December 26, 2009: Lumbini, Nepal
It’s nighttime at a monastery in Lumbini, the place where Gautama Siddartha the Buddha was born. Lumbini is in southernmost Nepal, just north of the Indian border. The monastery where I am staying is one of twenty-six in the area that are strewn about a vast peaceful refuge of trees and fields.
Tonight I took a nice walk through misty moonlit fields. All around me I could I hear the mad howling of jackals whose crazy hoots and hollering sounds like they’re having a hell of a great party. There insane celebrations of freedom delight me immensely. And along my peaceful walk the sillouettes of monasteries appear in the midnight fog.
Todays journey to Lumbini was another wild expedition via an extremely uncomfortable little minivan with only one buttcheek on the seat for close to 10 hours, while the busdriver’s assistant basically sat on my lap. And then after what seemed like we’d transcended hell and crossed many mountains, the bus driver explains in grunts and motions that this bus had reached the end of the line and they were going to put me on another bus, the local bus to Lumbini.
The bus was seriously ragged– just dusty metal and seats and glass that has never been clean. As always when traveling in Nepal, I just cross my fingers and trust that I will arrive one way or another, or else someplace else.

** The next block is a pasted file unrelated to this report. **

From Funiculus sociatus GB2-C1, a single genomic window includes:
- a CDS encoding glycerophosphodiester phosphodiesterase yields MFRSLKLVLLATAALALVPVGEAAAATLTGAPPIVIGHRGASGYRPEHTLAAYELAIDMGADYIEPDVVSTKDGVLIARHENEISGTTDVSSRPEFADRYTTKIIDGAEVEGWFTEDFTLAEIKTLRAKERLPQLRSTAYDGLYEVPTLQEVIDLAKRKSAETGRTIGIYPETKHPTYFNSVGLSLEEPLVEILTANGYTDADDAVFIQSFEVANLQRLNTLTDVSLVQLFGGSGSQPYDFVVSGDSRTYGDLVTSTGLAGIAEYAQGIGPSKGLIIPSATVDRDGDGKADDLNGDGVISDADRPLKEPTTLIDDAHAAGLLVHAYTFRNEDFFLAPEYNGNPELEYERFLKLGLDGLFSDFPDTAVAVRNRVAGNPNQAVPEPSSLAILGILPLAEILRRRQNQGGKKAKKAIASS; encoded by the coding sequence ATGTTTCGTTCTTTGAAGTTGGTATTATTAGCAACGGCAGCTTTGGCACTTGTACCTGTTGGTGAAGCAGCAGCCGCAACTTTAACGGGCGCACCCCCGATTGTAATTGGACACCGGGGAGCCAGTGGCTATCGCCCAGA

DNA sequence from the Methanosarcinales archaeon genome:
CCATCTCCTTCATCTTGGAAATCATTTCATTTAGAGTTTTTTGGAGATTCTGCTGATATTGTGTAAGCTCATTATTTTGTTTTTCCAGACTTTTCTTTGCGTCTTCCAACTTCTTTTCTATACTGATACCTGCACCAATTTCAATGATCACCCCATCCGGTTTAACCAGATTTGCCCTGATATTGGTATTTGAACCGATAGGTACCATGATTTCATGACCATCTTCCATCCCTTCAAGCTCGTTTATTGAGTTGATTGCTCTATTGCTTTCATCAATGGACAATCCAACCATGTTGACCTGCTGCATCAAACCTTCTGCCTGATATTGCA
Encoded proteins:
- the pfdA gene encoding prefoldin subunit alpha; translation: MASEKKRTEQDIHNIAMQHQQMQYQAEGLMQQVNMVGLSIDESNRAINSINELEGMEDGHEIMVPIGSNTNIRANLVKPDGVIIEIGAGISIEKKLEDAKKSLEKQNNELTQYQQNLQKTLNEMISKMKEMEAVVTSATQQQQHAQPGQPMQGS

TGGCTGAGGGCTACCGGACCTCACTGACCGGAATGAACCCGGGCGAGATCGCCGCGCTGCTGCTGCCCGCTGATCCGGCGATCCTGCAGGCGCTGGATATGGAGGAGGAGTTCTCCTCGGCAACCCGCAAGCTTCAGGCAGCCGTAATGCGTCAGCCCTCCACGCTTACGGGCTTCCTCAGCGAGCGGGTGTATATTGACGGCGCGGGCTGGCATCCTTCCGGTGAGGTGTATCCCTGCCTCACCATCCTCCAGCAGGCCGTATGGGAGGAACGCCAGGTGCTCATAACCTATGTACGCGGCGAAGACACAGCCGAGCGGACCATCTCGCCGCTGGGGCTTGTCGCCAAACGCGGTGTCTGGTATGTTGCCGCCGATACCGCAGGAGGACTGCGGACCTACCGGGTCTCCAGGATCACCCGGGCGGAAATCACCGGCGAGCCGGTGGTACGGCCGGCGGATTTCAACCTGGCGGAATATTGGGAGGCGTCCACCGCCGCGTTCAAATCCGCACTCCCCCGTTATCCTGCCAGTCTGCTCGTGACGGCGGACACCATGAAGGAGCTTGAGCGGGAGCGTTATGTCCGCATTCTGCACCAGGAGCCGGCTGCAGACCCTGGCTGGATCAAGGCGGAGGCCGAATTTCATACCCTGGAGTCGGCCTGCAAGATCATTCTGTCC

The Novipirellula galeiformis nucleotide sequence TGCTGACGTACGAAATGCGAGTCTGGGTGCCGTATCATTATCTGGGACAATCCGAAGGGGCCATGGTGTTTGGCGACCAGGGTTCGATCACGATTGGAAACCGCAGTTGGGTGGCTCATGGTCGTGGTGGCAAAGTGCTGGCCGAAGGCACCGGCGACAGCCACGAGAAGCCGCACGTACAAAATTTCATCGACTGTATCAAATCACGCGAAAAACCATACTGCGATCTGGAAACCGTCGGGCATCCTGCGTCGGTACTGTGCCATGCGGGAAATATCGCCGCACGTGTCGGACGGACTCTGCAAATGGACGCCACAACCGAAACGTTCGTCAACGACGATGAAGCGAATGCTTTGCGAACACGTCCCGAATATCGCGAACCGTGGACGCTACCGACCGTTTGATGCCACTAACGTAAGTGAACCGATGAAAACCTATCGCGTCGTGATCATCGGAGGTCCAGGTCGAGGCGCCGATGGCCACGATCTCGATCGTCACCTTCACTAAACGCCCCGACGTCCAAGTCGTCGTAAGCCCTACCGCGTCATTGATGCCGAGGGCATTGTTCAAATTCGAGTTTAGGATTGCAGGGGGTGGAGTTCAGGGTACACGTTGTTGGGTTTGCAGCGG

But then an angel arrived. A young guy named Govinda sat down beside me and began speaking to me in broken english. He seemed like a good guy and I liked him right away. As this rickety bus slowly proceeded down the dusty broken road, though, nighttime was fast approaching and I was concerned about the journey that lay ahead of me and trying to find lodging for the night. I didn’t know where I was going, but Govinda told me about the Korean Monastery which offers lodging to weary travelers. It lay somewhere among the vast forest of Lumbini and I had no clue how I was going to find it. Fortunately, my angel, Govinda, told the bus driver where to stop and then offered to lead me there.
We jumped off the bus at an unmarked location and began walking through a dusty dirt road into the heart of the dark forest. Instantly I took notice of the peace in the air– a tranquility that I haven’t known for a while. The air was gentle. There was no buzzing of busses and horns and madness. Just the tranquil meditative air surrounding the Buddha’s birthplace.
The walk to the monastery was a long one and now it was pure darkness. I was so ready to lay down my bags and be free from it all, and finally by 7 we arrived.
Before departing, Govinda invited me to his house for dinner the following night. He arrived at the monastery to pick me up around 5:30. I jumped onto the back of his bicycle and we rode down the dusty street Nepali style. Arriving at his clay thatched roof abode, I learned that his Dad was working in a faraway town and his Mom was out at work. That left Govinda, his sister, and me. Govinda sat me down on a bench while they scurried around cooking seriously greasy scrambled eggs and some rice. They brought the food to me and explained that they’d eat later. And so I sat in the grim flourescent light of their home and ate food by myself. After I was done, he asks…”we go?” And so with that, he drove me back to the monastery and that was our outing. Very strange.